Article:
During her long reign Queen Victoria set the fashion by wearing jewelry fashioned from stones and agates that were found in her beloved Scotland. And with her purchase in 1847 of her Scottish castle, Balmoral, the popularity of all things Scottish soared. British examples of this sweeping fashion are to be seen in the novel written by Elizabeth Gaskell. In her novel, “Cranford” (1851), set in the Cheshire village of Knutsford, one of the characters, Miss Pole, was wearing no less than seven pebble brooches. (I’ll be watching for this myself the next time I view the BBC television production of “Cranford.”) This jewelry was often called “Scotch pebble jewelry” because the stones were often found as pebbles in rivers and along their banks.
This pretty piece of hlghly-polished banded agate is earth-colored, with its deep browns and grays in a striated pattern. It is set in a gold pinch-beck frame, which is quite pretty with its ruffle-like appearance. (Pinch-beck is an alloy made of copper and zinc to replicate gold in jewelry.) This striking agate brooch dates from the early 20th century.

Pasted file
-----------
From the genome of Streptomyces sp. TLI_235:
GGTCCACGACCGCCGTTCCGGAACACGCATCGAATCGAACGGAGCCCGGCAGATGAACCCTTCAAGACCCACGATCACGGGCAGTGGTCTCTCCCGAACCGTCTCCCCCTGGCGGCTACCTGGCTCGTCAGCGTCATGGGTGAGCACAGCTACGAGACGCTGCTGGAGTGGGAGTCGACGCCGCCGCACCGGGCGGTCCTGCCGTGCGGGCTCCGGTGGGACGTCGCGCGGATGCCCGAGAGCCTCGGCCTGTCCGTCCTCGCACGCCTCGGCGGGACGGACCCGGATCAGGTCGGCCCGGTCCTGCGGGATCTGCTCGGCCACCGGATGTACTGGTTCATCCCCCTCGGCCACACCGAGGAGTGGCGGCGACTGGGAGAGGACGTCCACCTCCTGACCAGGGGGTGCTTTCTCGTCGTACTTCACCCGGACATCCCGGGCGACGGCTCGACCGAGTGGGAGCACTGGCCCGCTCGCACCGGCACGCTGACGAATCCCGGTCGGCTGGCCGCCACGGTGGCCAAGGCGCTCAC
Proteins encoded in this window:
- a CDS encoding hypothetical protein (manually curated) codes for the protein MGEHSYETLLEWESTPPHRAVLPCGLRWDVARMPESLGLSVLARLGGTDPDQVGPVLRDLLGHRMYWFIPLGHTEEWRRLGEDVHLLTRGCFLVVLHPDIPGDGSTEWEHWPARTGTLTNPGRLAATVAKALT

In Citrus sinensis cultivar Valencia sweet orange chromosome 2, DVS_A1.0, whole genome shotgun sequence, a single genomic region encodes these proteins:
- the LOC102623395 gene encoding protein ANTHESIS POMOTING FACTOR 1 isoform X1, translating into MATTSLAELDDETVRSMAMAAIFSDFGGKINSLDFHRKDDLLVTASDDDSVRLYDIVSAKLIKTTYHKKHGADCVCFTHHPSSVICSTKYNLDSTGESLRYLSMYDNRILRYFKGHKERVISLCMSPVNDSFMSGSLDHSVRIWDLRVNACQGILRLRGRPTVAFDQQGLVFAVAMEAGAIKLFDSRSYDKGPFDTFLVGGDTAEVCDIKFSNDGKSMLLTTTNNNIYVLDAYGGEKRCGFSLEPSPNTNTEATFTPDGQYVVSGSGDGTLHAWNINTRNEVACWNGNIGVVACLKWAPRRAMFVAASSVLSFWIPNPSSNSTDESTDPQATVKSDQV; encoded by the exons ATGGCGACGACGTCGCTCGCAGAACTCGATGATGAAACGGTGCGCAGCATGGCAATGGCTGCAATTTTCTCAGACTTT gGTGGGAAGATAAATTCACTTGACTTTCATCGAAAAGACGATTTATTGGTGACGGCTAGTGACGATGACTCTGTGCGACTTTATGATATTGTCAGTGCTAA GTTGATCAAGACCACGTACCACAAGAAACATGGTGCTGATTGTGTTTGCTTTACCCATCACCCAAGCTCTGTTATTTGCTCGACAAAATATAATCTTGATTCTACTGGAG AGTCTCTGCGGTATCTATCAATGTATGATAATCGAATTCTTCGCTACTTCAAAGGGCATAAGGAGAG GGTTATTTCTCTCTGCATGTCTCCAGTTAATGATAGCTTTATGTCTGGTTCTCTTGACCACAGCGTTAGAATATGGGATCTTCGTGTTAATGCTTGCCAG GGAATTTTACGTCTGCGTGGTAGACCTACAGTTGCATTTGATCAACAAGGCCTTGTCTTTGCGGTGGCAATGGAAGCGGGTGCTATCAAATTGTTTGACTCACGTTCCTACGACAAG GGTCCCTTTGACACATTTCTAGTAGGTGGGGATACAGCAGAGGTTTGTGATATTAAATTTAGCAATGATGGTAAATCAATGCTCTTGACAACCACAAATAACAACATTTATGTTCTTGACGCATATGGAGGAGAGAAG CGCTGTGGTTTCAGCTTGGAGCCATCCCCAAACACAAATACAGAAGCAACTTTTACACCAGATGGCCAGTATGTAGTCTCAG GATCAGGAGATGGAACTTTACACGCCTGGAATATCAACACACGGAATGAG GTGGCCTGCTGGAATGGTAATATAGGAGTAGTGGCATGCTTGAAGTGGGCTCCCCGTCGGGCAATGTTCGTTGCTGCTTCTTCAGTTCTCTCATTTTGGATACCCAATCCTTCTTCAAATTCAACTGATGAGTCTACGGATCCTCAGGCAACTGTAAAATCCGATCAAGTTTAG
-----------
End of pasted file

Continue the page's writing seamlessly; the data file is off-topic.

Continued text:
It is in good condition for its age of some 100 years. The hinge is tight and the pin itself fits well into its clasp.
It measures 1-7/8 inches wide by 1-1/2 inches high.
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